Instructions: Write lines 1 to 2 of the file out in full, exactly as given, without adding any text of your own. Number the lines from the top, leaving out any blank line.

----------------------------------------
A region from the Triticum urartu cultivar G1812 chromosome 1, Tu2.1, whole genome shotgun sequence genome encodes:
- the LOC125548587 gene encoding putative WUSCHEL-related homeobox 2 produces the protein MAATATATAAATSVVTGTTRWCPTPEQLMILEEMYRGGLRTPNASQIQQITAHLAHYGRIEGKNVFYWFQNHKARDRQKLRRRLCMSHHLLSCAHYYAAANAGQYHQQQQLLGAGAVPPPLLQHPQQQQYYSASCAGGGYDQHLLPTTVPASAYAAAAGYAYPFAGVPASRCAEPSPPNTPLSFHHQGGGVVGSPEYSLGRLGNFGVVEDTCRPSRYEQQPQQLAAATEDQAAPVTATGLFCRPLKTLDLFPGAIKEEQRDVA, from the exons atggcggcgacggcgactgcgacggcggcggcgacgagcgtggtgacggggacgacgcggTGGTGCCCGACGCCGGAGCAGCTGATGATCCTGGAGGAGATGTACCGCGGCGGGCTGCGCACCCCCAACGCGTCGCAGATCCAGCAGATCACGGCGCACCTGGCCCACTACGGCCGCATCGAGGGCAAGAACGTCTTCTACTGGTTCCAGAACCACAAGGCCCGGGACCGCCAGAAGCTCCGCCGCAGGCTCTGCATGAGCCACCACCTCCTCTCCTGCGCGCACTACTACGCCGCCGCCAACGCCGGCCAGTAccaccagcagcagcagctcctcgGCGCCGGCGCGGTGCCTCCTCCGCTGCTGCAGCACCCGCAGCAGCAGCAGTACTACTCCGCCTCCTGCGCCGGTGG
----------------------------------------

A region from the Triticum urartu cultivar G1812 chromosome 1, Tu2.1, whole genome shotgun sequence genome encodes:
- the LOC125548587 gene encoding putative WUSCHEL-related homeobox 2 produces the protein MAATATATAAATSVVTGTTRWCPTPEQLMILEEMYRGGLRTPNASQIQQITAHLAHYGRIEGKNVFYWFQNHKARDRQKLRRRLCMSHHLLSCAHYYAAANAGQYHQQQQLLGAGAVPPPLLQHPQQQQYYSASCAGGGYDQHLLPTTVPASAYAAAAGYAYPFAGVPASRCAEPSPPNTPLSFHHQGGGVVGSPEYSLGRLGNFGVVEDTCRPSRYEQQPQQLAAATEDQAAPVTATGLFCRPLKTLDLFPGAIKEEQRDVA, from the exons atggcggcgacggcgactgcgacggcggcggcgacgagcgtggtgacggggacgacgcggTGGTGCCCGACGCCGGAGCAGCTGATGATCCTGGAGGAGATGTACCGCGGCGGGCTGCGCACCCCCAACGCGTCGCAGATCCAGCAGATCACGGCGCACCTGGCCCACTACGGCCGCATCGAGGGCAAGAACGTCTTCTACTGGTTCCAGAACCACAAGGCCCGGGACCGCCAGAAGCTCCGCCGCAGGCTCTGCATGAGCCACCACCTCCTCTCCTGCGCGCACTACTACGCCGCCGCCAACGCCGGCCAGTAccaccagcagcagcagctcctcgGCGCCGGCGCGGTGCCTCCTCCGCTGCTGCAGCACCCGCAGCAGCAGCAGTACTACTCCGCCTCCTGCGCCGGTGG